While this commentary is taking issue with the way in which the Government is exercising its power under Schedule 7, on 3 May 2018, Rabbani was in the High Court arguing a different point. Challenging his conviction for refusing to provide the passwords to his devices at a Schedule 7 stop, he argued that first, the Prosecution should be compelled to adduce evidence as to the reason for stopping him; secondly, Schedule 7 lacks sufficient safeguards to protect confidential and special procedure material; and thirdly, that no offence arises from refusing to give passwords so as to protect confidential material. Challenging the legality of Schedule 7, Rabbani’s lawyer, Henry Blaxland QC, argued that “Schedule 7 powers are coercive and intrusive and violate article 8 and 10 of an individual’s human rights.” Lord Justice Irwin and Mr Justice Foskett reserved their judgment.
As a concluding point, Rabbani made an important observation. He argued that Schedule 7 may have undesirable consequences for public safety, such that the police are actually making the UK a less safe place to live. Discussing his own experiences of being detained, Rabbani noted that he has a level of maturity that allows for him to cope with and process the ordeal. But what about young people whose first contact with terrorism police is whilst being arbitrarily detained in an airport? As Rabbani said:
“But what you guys have to understand is that if I were an eighteen year old and this is my first contact with authority and this is the way you treat me, how is that productive? How is that actually serving the purpose of avoiding or stopping terrorism? You are alienating people, you are aggravating them. You are actually creating enemies. You are creating a generation of disaffected young men, typically, you know. So, anyway, those are some of the structural problems.”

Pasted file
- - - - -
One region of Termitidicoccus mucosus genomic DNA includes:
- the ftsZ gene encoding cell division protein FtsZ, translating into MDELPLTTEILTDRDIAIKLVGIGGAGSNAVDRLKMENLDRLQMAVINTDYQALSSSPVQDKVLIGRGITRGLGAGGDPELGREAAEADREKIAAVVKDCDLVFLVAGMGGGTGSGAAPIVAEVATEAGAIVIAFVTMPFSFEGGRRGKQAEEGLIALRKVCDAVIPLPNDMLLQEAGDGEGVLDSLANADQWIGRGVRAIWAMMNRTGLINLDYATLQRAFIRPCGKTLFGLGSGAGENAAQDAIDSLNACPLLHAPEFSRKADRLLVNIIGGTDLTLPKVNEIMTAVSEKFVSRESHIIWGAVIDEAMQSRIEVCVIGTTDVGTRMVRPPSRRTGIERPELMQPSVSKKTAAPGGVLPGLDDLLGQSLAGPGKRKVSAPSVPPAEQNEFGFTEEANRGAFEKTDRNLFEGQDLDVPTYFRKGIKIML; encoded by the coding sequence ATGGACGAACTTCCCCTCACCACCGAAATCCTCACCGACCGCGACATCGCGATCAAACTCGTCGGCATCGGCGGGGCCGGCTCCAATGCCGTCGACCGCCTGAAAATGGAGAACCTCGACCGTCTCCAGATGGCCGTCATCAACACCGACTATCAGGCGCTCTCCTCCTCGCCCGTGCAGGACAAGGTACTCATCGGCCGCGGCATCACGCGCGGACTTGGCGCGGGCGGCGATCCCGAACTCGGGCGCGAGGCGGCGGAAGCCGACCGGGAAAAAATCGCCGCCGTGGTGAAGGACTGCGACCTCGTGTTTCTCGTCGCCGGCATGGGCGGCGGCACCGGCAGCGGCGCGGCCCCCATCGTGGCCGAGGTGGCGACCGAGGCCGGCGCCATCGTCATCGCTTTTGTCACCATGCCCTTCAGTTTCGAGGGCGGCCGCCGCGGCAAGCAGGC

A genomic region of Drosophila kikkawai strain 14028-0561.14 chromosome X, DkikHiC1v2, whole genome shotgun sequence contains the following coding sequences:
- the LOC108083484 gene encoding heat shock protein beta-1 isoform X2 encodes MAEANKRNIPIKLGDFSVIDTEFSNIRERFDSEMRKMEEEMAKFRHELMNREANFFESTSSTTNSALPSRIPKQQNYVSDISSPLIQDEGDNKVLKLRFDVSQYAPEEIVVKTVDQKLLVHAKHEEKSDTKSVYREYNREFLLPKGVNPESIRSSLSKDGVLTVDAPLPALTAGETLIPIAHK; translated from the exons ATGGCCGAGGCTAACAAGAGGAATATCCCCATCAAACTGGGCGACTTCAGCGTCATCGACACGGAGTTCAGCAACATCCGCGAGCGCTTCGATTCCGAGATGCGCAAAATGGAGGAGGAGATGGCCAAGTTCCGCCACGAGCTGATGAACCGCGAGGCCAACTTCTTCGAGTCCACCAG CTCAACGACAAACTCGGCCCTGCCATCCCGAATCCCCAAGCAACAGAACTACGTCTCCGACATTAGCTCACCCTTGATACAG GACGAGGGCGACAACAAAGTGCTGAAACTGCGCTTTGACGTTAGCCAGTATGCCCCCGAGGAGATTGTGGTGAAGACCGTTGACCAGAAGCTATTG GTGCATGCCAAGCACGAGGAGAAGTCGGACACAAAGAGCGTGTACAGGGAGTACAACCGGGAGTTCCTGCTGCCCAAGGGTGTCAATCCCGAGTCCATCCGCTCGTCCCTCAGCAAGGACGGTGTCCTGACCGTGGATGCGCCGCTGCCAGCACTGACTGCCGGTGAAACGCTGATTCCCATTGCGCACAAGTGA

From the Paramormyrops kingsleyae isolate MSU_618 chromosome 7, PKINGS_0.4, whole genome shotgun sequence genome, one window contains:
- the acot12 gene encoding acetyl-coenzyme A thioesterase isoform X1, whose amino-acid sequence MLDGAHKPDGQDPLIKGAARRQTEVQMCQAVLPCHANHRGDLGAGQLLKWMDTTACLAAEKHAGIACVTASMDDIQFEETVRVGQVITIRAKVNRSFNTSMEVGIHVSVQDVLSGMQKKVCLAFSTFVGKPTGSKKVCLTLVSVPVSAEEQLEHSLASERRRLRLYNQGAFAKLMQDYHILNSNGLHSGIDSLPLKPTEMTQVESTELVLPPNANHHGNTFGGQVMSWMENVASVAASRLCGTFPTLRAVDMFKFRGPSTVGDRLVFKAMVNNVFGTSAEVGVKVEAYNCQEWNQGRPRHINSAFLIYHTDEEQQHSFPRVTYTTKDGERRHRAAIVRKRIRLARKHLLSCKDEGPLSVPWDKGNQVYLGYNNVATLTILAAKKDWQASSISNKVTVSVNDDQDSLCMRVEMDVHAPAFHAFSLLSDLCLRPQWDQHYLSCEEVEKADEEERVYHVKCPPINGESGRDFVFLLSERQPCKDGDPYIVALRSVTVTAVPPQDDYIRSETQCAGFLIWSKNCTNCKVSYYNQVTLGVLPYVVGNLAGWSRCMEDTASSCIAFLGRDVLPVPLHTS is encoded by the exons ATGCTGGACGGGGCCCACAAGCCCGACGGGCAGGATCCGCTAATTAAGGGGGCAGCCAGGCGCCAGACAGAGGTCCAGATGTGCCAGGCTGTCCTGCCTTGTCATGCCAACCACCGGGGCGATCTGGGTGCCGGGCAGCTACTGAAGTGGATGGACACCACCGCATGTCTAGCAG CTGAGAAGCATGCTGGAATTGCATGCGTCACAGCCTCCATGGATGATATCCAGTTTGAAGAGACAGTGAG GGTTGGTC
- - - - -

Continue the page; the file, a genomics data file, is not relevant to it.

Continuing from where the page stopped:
The overriding argument made by Rabbani is that Schedule 7 is an unjust law that is not having the desired effect – the prevention, preparation, instigation and commission of terrorism. Indeed, while the police and border officials are constantly exercising their Schedule 7 powers - arbitrarily stopping, questing and detaining people - it is rarely the case that they arrest and convict anyone. The police are nevertheless afforded the opportunity to profile and collect data on innocent people. One of the many benefits of living in a democracy is that citizens can challenge their government. Cage does just this - it challenges the UK Government on its use of oppressive laws through advocacy and court challenges.
The full interview with Muhammad Rabbani, conducted by Devin Frank, Amanda Flanaghan and James Godfrey, will be published in a future issue of the Birkbeck Law Review.